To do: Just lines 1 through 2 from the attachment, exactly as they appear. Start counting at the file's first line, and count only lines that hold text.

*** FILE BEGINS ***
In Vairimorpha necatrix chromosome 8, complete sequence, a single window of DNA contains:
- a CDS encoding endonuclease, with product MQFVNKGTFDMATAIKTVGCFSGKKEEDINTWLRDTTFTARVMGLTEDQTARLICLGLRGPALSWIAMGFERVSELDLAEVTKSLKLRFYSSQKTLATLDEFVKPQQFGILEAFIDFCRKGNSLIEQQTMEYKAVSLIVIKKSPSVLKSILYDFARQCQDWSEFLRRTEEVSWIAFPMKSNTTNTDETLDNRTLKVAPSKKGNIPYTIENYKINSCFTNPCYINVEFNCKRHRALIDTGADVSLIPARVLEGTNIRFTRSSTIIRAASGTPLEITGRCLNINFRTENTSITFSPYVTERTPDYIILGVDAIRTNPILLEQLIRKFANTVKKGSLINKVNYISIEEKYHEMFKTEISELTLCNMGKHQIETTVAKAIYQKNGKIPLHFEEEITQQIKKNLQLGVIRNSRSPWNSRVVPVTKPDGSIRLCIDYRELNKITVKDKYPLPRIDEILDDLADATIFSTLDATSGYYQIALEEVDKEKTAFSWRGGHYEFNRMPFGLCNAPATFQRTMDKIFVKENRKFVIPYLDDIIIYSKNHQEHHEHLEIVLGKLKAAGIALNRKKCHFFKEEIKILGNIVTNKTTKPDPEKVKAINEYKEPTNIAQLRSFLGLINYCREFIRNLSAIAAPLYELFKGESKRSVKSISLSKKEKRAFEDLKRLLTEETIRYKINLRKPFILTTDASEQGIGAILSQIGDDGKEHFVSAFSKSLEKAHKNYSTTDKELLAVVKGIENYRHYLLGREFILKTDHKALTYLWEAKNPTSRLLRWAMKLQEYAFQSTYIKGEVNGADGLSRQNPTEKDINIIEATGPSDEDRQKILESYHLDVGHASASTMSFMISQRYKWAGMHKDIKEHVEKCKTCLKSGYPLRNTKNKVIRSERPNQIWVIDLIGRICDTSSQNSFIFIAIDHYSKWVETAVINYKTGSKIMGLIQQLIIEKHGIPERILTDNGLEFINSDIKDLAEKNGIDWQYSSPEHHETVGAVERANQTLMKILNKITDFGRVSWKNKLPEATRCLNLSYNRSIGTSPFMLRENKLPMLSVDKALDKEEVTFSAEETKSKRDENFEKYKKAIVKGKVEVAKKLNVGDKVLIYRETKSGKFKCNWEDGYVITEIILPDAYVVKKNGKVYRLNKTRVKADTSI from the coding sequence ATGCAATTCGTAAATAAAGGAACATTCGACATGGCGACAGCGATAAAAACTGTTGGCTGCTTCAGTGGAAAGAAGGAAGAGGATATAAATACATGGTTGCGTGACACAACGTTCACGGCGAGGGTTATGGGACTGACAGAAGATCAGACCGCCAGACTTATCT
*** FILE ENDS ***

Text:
In Vairimorpha necatrix chromosome 8, complete sequence, a single window of DNA contains:
- a CDS encoding endonuclease, with product MQFVNKGTFDMATAIKTVGCFSGKKEEDINTWLRDTTFTARVMGLTEDQTARLICLGLRGPALSWIAMGFERVSELDLAEVTKSLKLRFYSSQKTLATLDEFVKPQQFGILEAFIDFCRKGNSLIEQQTMEYKAVSLIVIKKSPSVLKSILYDFARQCQDWSEFLRRTEEVSWIAFPMKSNTTNTDETLDNRTLKVAPSKKGNIPYTIENYKINSCFTNPCYINVEFNCKRHRALIDTGADVSLIPARVLEGTNIRFTRSSTIIRAASGTPLEITGRCLNINFRTENTSITFSPYVTERTPDYIILGVDAIRTNPILLEQLIRKFANTVKKGSLINKVNYISIEEKYHEMFKTEISELTLCNMGKHQIETTVAKAIYQKNGKIPLHFEEEITQQIKKNLQLGVIRNSRSPWNSRVVPVTKPDGSIRLCIDYRELNKITVKDKYPLPRIDEILDDLADATIFSTLDATSGYYQIALEEVDKEKTAFSWRGGHYEFNRMPFGLCNAPATFQRTMDKIFVKENRKFVIPYLDDIIIYSKNHQEHHEHLEIVLGKLKAAGIALNRKKCHFFKEEIKILGNIVTNKTTKPDPEKVKAINEYKEPTNIAQLRSFLGLINYCREFIRNLSAIAAPLYELFKGESKRSVKSISLSKKEKRAFEDLKRLLTEETIRYKINLRKPFILTTDASEQGIGAILSQIGDDGKEHFVSAFSKSLEKAHKNYSTTDKELLAVVKGIENYRHYLLGREFILKTDHKALTYLWEAKNPTSRLLRWAMKLQEYAFQSTYIKGEVNGADGLSRQNPTEKDINIIEATGPSDEDRQKILESYHLDVGHASASTMSFMISQRYKWAGMHKDIKEHVEKCKTCLKSGYPLRNTKNKVIRSERPNQIWVIDLIGRICDTSSQNSFIFIAIDHYSKWVETAVINYKTGSKIMGLIQQLIIEKHGIPERILTDNGLEFINSDIKDLAEKNGIDWQYSSPEHHETVGAVERANQTLMKILNKITDFGRVSWKNKLPEATRCLNLSYNRSIGTSPFMLRENKLPMLSVDKALDKEEVTFSAEETKSKRDENFEKYKKAIVKGKVEVAKKLNVGDKVLIYRETKSGKFKCNWEDGYVITEIILPDAYVVKKNGKVYRLNKTRVKADTSI from the coding sequence ATGCAATTCGTAAATAAAGGAACATTCGACATGGCGACAGCGATAAAAACTGTTGGCTGCTTCAGTGGAAAGAAGGAAGAGGATATAAATACATGGTTGCGTGACACAACGTTCACGGCGAGGGTTATGGGACTGACAGAAGATCAGACCGCCAGACTTATCT